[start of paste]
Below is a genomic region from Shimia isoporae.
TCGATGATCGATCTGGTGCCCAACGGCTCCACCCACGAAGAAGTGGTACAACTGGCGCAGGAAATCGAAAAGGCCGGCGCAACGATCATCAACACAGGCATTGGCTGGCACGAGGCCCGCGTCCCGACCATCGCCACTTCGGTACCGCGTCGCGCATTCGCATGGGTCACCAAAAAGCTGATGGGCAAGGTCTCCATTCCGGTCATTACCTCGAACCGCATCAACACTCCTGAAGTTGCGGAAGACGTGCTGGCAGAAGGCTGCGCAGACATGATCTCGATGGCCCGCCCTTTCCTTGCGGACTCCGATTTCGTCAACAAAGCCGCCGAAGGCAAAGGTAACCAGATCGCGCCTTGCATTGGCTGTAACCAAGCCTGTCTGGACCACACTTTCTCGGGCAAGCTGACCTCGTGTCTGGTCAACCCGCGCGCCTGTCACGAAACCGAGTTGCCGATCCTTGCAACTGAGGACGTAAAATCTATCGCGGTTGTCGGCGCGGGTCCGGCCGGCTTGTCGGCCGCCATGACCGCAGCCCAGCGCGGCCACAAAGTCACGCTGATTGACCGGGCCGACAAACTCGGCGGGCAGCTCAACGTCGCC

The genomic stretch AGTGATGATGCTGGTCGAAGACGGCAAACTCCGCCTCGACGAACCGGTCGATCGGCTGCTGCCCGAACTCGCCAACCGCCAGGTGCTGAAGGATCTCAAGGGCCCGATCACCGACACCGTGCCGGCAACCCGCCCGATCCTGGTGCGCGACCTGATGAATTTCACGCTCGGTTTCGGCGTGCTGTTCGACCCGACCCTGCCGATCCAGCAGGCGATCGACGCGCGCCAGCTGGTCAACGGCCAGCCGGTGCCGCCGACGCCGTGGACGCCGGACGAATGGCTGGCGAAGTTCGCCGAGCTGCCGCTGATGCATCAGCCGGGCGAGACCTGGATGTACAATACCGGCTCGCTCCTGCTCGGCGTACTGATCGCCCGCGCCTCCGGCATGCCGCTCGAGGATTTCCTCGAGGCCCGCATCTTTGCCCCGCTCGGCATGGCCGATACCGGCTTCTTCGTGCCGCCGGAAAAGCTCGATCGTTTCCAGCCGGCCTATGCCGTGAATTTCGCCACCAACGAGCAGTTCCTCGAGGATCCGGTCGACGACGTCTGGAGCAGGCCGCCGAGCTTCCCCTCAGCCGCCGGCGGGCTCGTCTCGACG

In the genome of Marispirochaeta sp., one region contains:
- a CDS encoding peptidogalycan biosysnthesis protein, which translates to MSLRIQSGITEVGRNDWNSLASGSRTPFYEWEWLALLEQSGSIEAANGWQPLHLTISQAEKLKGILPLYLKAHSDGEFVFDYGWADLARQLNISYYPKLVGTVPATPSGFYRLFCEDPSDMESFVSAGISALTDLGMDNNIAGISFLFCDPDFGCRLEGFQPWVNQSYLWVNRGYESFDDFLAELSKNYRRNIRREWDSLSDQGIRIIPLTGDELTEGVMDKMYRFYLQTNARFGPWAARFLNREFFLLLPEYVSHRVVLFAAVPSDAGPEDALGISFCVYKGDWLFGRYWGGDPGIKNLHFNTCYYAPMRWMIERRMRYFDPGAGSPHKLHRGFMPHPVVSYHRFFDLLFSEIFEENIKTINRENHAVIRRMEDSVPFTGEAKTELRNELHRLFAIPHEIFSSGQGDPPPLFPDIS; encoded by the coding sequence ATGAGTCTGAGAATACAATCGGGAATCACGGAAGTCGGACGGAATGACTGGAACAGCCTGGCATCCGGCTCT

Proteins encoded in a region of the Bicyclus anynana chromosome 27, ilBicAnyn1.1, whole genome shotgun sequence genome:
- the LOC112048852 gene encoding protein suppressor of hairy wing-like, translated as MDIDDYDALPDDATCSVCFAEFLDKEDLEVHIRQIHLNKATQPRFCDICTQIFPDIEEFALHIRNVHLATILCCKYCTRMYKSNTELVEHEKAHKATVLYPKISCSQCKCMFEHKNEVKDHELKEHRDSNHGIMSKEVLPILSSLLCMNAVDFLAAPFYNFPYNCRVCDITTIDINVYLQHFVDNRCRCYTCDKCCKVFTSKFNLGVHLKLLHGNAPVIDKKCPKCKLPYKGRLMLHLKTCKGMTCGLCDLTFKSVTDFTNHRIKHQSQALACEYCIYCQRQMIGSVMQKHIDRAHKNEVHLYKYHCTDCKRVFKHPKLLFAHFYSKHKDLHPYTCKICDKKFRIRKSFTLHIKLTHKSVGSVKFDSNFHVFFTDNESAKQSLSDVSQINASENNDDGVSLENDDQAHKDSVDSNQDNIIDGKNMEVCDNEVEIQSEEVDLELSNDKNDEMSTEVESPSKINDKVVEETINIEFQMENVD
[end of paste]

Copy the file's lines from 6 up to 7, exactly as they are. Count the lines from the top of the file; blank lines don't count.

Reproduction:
Proteins encoded in a region of the Bicyclus anynana chromosome 27, ilBicAnyn1.1, whole genome shotgun sequence genome:
- the LOC112048852 gene encoding protein suppressor of hairy wing-like, translated as MDIDDYDALPDDATCSVCFAEFLDKEDLEVHIRQIHLNKATQPRFCDICTQIFPDIEEFALHIRNVHLATILCCKYCTRMYKSNTELVEHEKAHKATVLYPKISCSQCKCMFEHKNEVKDHELKEHRDSNHGIMSKEVLPILSSLLCMNAVDFLAAPFYNFPYNCRVCDITTIDINVYLQHFVDNRCRCYTCDKCCKVFTSKFNLGVHLKLLHGNAPVIDKKCPKCKLPYKGRLMLHLKTCKGMTCGLCDLTFKSVTDFTNHRIKHQSQALACEYCIYCQRQMIGSVMQKHIDRAHKNEVHLYKYHCTDCKRVFKHPKLLFAHFYSKHKDLHPYTCKICDKKFRIRKSFTLHIKLTHKSVGSVKFDSNFHVFFTDNESAKQSLSDVSQINASENNDDGVSLENDDQAHKDSVDSNQDNIIDGKNMEVCDNEVEIQSEEVDLELSNDKNDEMSTEVESPSKINDKVVEETINIEFQMENVD